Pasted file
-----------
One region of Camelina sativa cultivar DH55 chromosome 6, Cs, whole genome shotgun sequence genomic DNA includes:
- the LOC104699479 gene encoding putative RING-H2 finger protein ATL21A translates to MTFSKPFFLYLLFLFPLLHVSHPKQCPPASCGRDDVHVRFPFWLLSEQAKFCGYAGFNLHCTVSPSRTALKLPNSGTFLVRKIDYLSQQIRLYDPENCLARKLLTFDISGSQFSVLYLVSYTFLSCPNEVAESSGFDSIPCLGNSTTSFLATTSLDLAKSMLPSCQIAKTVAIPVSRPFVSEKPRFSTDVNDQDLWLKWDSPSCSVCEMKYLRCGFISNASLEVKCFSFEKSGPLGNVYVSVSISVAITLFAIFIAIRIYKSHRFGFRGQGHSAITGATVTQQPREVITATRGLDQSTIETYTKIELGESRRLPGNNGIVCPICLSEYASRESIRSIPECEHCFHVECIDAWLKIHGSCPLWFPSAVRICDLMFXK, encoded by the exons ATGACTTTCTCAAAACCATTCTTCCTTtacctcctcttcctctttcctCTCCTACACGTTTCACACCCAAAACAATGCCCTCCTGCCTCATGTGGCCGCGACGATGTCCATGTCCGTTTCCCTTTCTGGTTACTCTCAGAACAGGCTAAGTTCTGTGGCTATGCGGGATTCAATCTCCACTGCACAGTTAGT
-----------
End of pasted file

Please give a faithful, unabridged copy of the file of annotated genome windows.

One region of Camelina sativa cultivar DH55 chromosome 6, Cs, whole genome shotgun sequence genomic DNA includes:
- the LOC104699479 gene encoding putative RING-H2 finger protein ATL21A translates to MTFSKPFFLYLLFLFPLLHVSHPKQCPPASCGRDDVHVRFPFWLLSEQAKFCGYAGFNLHCTVSPSRTALKLPNSGTFLVRKIDYLSQQIRLYDPENCLARKLLTFDISGSQFSVLYLVSYTFLSCPNEVAESSGFDSIPCLGNSTTSFLATTSLDLAKSMLPSCQIAKTVAIPVSRPFVSEKPRFSTDVNDQDLWLKWDSPSCSVCEMKYLRCGFISNASLEVKCFSFEKSGPLGNVYVSVSISVAITLFAIFIAIRIYKSHRFGFRGQGHSAITGATVTQQPREVITATRGLDQSTIETYTKIELGESRRLPGNNGIVCPICLSEYASRESIRSIPECEHCFHVECIDAWLKIHGSCPLWFPSAVRICDLMFXK, encoded by the exons ATGACTTTCTCAAAACCATTCTTCCTTtacctcctcttcctctttcctCTCCTACACGTTTCACACCCAAAACAATGCCCTCCTGCCTCATGTGGCCGCGACGATGTCCATGTCCGTTTCCCTTTCTGGTTACTCTCAGAACAGGCTAAGTTCTGTGGCTATGCGGGATTCAATCTCCACTGCACAGTTAGT